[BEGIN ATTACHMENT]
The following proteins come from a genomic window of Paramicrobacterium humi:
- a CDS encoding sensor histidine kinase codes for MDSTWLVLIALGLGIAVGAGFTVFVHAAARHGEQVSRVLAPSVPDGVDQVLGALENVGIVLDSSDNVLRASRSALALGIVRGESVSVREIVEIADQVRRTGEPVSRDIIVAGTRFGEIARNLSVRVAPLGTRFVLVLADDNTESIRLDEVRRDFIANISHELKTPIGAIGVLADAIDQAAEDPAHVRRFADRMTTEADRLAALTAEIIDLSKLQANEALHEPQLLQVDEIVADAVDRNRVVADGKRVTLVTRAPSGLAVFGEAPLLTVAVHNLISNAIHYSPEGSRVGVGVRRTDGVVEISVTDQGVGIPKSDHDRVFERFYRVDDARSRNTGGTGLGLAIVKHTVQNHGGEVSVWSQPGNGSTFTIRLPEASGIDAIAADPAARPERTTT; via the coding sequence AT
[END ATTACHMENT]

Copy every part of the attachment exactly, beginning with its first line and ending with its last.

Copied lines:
The following proteins come from a genomic window of Paramicrobacterium humi:
- a CDS encoding sensor histidine kinase codes for MDSTWLVLIALGLGIAVGAGFTVFVHAAARHGEQVSRVLAPSVPDGVDQVLGALENVGIVLDSSDNVLRASRSALALGIVRGESVSVREIVEIADQVRRTGEPVSRDIIVAGTRFGEIARNLSVRVAPLGTRFVLVLADDNTESIRLDEVRRDFIANISHELKTPIGAIGVLADAIDQAAEDPAHVRRFADRMTTEADRLAALTAEIIDLSKLQANEALHEPQLLQVDEIVADAVDRNRVVADGKRVTLVTRAPSGLAVFGEAPLLTVAVHNLISNAIHYSPEGSRVGVGVRRTDGVVEISVTDQGVGIPKSDHDRVFERFYRVDDARSRNTGGTGLGLAIVKHTVQNHGGEVSVWSQPGNGSTFTIRLPEASGIDAIAADPAARPERTTT; via the coding sequence AT